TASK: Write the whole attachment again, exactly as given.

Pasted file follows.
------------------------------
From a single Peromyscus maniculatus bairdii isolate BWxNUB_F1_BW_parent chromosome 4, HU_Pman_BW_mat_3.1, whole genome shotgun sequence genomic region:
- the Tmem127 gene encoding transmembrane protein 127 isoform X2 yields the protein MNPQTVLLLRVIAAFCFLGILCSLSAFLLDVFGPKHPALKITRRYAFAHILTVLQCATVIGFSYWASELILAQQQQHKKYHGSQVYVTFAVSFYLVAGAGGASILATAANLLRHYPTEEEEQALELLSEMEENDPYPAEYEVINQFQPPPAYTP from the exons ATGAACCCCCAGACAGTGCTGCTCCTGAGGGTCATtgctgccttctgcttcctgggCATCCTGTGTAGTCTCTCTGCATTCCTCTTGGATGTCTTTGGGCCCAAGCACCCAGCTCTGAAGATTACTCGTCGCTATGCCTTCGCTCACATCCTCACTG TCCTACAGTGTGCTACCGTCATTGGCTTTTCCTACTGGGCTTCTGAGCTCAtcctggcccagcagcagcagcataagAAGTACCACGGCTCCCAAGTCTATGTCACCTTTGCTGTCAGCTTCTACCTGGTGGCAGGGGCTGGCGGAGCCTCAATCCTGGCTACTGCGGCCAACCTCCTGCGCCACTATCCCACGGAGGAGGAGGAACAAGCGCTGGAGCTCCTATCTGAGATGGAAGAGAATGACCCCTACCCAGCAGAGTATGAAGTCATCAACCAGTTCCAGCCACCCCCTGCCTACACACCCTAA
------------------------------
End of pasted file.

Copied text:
From a single Peromyscus maniculatus bairdii isolate BWxNUB_F1_BW_parent chromosome 4, HU_Pman_BW_mat_3.1, whole genome shotgun sequence genomic region:
- the Tmem127 gene encoding transmembrane protein 127 isoform X2 yields the protein MNPQTVLLLRVIAAFCFLGILCSLSAFLLDVFGPKHPALKITRRYAFAHILTVLQCATVIGFSYWASELILAQQQQHKKYHGSQVYVTFAVSFYLVAGAGGASILATAANLLRHYPTEEEEQALELLSEMEENDPYPAEYEVINQFQPPPAYTP from the exons ATGAACCCCCAGACAGTGCTGCTCCTGAGGGTCATtgctgccttctgcttcctgggCATCCTGTGTAGTCTCTCTGCATTCCTCTTGGATGTCTTTGGGCCCAAGCACCCAGCTCTGAAGATTACTCGTCGCTATGCCTTCGCTCACATCCTCACTG TCCTACAGTGTGCTACCGTCATTGGCTTTTCCTACTGGGCTTCTGAGCTCAtcctggcccagcagcagcagcataagAAGTACCACGGCTCCCAAGTCTATGTCACCTTTGCTGTCAGCTTCTACCTGGTGGCAGGGGCTGGCGGAGCCTCAATCCTGGCTACTGCGGCCAACCTCCTGCGCCACTATCCCACGGAGGAGGAGGAACAAGCGCTGGAGCTCCTATCTGAGATGGAAGAGAATGACCCCTACCCAGCAGAGTATGAAGTCATCAACCAGTTCCAGCCACCCCCTGCCTACACACCCTAA